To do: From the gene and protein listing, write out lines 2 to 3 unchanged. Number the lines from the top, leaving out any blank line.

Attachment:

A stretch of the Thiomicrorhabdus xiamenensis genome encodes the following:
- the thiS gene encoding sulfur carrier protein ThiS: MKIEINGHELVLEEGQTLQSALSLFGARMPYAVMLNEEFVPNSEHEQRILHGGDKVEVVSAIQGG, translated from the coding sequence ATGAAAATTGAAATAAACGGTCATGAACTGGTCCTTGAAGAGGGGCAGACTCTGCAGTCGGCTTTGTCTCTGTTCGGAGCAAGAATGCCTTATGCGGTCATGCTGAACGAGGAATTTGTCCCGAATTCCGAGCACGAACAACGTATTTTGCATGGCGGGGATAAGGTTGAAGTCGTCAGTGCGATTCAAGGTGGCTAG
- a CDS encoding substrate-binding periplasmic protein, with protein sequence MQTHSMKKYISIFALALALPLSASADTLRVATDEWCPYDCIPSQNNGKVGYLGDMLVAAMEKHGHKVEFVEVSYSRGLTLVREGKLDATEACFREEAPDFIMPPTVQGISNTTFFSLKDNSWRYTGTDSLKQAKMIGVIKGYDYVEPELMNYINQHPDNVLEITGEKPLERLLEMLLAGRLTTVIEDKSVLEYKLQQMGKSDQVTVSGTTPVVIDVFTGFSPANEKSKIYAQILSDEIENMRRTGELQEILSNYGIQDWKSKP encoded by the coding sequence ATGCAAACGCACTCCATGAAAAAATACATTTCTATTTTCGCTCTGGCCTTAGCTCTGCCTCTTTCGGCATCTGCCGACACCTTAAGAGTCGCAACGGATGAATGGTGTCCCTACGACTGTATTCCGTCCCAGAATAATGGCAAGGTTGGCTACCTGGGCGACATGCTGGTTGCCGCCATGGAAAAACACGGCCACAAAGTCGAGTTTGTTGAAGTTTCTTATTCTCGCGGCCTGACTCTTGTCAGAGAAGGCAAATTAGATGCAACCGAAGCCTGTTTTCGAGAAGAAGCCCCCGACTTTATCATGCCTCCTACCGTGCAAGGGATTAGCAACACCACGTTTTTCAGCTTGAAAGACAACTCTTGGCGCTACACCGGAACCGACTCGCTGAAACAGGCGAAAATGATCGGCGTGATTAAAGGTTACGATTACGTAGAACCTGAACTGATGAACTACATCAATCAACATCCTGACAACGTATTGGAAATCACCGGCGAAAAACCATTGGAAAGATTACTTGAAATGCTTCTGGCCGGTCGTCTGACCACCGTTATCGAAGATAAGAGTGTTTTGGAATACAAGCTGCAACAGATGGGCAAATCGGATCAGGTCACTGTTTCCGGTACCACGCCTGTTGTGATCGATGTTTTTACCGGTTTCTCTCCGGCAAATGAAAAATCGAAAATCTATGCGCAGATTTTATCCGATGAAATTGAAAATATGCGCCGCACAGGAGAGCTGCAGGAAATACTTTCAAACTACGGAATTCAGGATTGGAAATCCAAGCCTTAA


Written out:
- the thiS gene encoding sulfur carrier protein ThiS: MKIEINGHELVLEEGQTLQSALSLFGARMPYAVMLNEEFVPNSEHEQRILHGGDKVEVVSAIQGG, translated from the coding sequence ATGAAAATTGAAATAAACGGTCATGAACTGGTCCTTGAAGAGGGGCAGACTCTGCAGTCGGCTTTGTCTCTGTTCGGAGCAAGAATGCCTTATGCGGTCATGCTGAACGAGGAATTTGTCCCGAATTCCGAGCACGAACAACGTATTTTGCATGGCGGGGATAAGGTTGAAGTCGTCAGTGCGATTCAAGGTGGCTAG
- a CDS encoding substrate-binding periplasmic protein, with protein sequence MQTHSMKKYISIFALALALPLSASADTLRVATDEWCPYDCIPSQNNGKVGYLGDMLVAAMEKHGHKVEFVEVSYSRGLTLVREGKLDATEACFREEAPDFIMPPTVQGISNTTFFSLKDNSWRYTGTDSLKQAKMIGVIKGYDYVEPELMNYINQHPDNVLEITGEKPLERLLEMLLAGRLTTVIEDKSVLEYKLQQMGKSDQVTVSGTTPVVIDVFTGFSPANEKSKIYAQILSDEIENMRRTGELQEILSNYGIQDWKSKP encoded by the coding sequence ATGCAAACGCACTCCATGAAAAAATACATTTCTATTTTCGCTCTGGCCTTAGCTCTGCCTCTTTCGGCATCTGCCGACACCTTAAGAGTCGCAACGGATGAATGGTGTCCCTACGACTGTATTCCGTCCCAGAATAATGGCAAGGTTGGCTACCTGGGCGACATGCTGGTTGCCGCCATGGAAAAACACGGCCACAAAGTCGAGTTTGTTGAAGTTTCTTATTCTCGCGGCCTGACTCTTGTCAGAGAAGGCAAATTAGATGCAACCGAAGCCTGTTTTCGAGAAGAAGCCCCCGACTTTATCATGCCTCCTACCGTGCAAGGGATTAGCAACACCACGTTTTTCAGCTTGAAAGACAACTCTTGGCGCTACACCGGAACCGACTCGCTGAAACAGGCGAAAATGATCGGCGTGATTAAAGGTTACGATTACGTAGAACCTGAACTGATGAACTACATCAATCAACATCCTGACAACGTATTGGAAATCACCGGCGAAAAACCATTGGAAAGATTACTTGAAATGCTTCTGGCCGGTCGTCTGACCACCGTTATCGAAGATAAGAGTGTTTTGGAATACAAGCTGCAACAGATGGGCAAATCGGATCAGGTCACTGTTTCCGGTACCACGCCTGTTGTGATCGATGTTTTTACCGGTTTCTCTCCGGCAAATGAAAAATCGAAAATCTATGCGCAGATTTTATCCGATGAAATTGAAAATATGCGCCGCACAGGAGAGCTGCAGGAAATACTTTCAAACTACGGAATTCAGGATTGGAAATCCAAGCCTTAA